SIGGRAPH 2000: Art Gallery



New Orleans, Louisiana


July 23rd-28th, 2000



Just as the mechanically curious might take apart an engine to see how it works, artists often dissect and reassemble culture in innovative and enlightening ways. Ways that enable us to think, feel, and view our everyday experiences again. Through new eyes. Beyond our ordinary bandwidth.

The SIGGRAPH 2000 Art Gallery presents a diversity of over 70 artworks to the international computer graphics community. The work represents a continuum of artworks that utilize technology in some way. Some pieces represent traditional forms of art and design, such as painting, drawing, photography, sculpture, artists’ books, and jewelry. Other artworks represent forms of interactive art that are increasingly embraced by the mainstream art world: interactive installations, Web-based and multimedia projects, 3D animation, and computer-mediated performances. The annual SIGGRAPH Art Gallery attracts the most experimental work: mutant forms that refuse easy artistic categorization. In these mutant forms, powerful and hybrid imagery, concepts, sound, performances, and writing are imperceptibly intertwined with innovative uses of emerging technology.  The art and technology are inseparable.

Participants interact with each other, with digital beings, and with objects via intriguing means: gesturing and talking to artificial life forms, manipulating video “eyestalks,” moving toward “smart” and sassy robotic appliances, touching seemingly huge but real microscopic insects. Approach some “paintings,” and you will be transported into another world.

Some of the works utilize features unique to the Web to create a sense of community, connectivity, and interactivity. Gaming is redefined, fostering unique social interactions. Users navigate digital Web movies, and remix sounds and texts to create original compositions, blurring the borders between spoken, written, and sculpted artistic forms. Performers “squat” on reflector sites, with audience members and with remote performers. All are strong examples of electronic art delivered on the Web and extended into the physical plane.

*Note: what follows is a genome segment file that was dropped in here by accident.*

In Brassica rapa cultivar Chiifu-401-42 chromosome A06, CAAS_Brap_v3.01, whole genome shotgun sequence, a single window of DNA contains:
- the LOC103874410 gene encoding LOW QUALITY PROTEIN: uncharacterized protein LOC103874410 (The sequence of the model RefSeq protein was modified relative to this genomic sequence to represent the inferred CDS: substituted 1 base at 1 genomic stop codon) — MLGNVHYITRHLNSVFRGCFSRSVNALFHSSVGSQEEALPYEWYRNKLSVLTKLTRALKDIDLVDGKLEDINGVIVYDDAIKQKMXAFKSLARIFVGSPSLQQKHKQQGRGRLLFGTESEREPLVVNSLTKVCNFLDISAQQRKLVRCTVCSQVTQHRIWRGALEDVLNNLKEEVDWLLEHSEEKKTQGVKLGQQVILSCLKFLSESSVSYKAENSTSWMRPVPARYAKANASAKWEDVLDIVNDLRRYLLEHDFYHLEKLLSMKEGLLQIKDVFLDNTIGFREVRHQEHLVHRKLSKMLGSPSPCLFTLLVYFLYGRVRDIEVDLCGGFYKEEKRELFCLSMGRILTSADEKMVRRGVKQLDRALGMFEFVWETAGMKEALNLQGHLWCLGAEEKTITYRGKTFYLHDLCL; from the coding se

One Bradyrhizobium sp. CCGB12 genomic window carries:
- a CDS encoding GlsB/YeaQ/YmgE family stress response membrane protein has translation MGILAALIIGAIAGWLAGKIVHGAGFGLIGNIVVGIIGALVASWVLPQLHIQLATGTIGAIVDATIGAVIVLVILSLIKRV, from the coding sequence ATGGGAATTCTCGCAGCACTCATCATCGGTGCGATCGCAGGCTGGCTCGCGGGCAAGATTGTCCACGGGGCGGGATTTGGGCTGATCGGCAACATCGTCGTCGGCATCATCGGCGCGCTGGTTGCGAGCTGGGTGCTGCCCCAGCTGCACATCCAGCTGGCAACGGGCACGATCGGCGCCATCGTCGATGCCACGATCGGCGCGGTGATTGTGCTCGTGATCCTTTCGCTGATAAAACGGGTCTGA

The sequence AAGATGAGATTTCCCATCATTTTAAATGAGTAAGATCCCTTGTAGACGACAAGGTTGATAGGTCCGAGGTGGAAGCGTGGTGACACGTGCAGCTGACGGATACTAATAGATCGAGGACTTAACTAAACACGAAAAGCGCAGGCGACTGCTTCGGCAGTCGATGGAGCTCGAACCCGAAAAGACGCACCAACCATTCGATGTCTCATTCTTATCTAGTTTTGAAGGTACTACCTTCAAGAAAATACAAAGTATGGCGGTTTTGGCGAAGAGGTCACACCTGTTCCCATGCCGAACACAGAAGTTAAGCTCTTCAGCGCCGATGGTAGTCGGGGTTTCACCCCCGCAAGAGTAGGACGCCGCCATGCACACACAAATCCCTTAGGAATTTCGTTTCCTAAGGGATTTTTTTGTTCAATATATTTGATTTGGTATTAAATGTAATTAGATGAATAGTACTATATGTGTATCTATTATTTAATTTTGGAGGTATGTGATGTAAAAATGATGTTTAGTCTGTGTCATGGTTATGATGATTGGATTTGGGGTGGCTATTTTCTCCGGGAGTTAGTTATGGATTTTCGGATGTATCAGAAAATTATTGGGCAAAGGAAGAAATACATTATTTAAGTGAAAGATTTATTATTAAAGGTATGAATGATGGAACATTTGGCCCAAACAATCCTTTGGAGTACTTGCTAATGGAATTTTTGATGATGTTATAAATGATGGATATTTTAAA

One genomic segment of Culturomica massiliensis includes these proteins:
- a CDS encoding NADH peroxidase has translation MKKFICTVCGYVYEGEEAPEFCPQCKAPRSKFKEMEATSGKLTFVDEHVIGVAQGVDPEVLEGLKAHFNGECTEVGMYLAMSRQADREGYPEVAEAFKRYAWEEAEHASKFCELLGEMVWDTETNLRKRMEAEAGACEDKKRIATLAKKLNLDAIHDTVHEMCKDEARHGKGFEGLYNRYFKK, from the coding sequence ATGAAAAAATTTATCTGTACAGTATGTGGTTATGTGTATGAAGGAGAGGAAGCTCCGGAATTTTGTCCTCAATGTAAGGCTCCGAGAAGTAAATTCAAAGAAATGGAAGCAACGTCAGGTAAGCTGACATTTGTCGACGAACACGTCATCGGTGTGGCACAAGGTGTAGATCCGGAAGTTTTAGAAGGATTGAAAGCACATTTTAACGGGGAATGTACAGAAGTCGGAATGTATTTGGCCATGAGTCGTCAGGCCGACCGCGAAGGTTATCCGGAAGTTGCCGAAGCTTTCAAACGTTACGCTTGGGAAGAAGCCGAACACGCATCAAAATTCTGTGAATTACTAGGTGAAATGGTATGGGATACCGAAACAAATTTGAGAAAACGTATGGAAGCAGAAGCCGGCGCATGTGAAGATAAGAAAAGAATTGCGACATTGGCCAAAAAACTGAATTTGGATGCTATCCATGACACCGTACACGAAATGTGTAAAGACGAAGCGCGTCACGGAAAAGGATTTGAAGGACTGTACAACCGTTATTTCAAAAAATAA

Each artist takes a unique approach to generating 2D artwork digitally. The show includes digitally inspired painting; collages; algorithmically generated image components; images created with X-rays, MRis, CAT scans, in 3D software, or in virtual reality by petting actual human beings, head-to-toe.  A wooden mirror responds with hundreds of tiny motors. The variety is tantalizing.

The Art Gallery is present in many areas of SIGGRAPH 2000: within the gallery space, in nearby programs (The Studio, the Creative Applications Lab, SIGGRAPH TV, and Emerging Technologies), and in art-related presentations in Panels, Sketches & Applications, and Special Sessions.

Within the Art Gallery

Experienced docents guide tours through the gallery, providing insights into the artists’ visions and methods. In gallery talks throughout the week, the artists themselves offer further insight and opportunities for direct interaction with attendees.

The Art Gallery Integrates With Its Surroundings: the Studio, the CAL, SIGGRAPH TV, Emerging Technologies

The Art Gallery space is surrounded by related programs that extend and enhance its integration with the diversity of the SIGGRAPH community. The Studio provides artists access to technologies that may otherwise lie beyond their reach: from rapid-prototyping 3D machines to large-format printers whose outputs are enormous canvases. Each day, the work produced in The Studio is juried by artists, with the day’s selection exhibited in the Art Gallery. Artists can demonstrate their processes and techniques in the Creative Applications Lab. SIGGRAPH TV provides up-to-the-minute, televised information about art that is, in and of itself, art. The boundaries between the Art Gallery and Emerging Technologies are intentionally indistinct, reflecting our attitude that what constitutes art is sometimes radically innovative uses of technology.

The Art Gallery Extends to Panels and Special Sessions

Art Gallery talks culminate in two panels: No Art Jargon, where artists engage the technical community in discussions of using or subverting computer techniques, and Interactive Narrative. And two Special Sessions, Fiction 2001 and Art & Culture Papers, complement and extend Art Gallery discussions. The Art & Culture Papers published here will also appear in the journal “Leonardo.”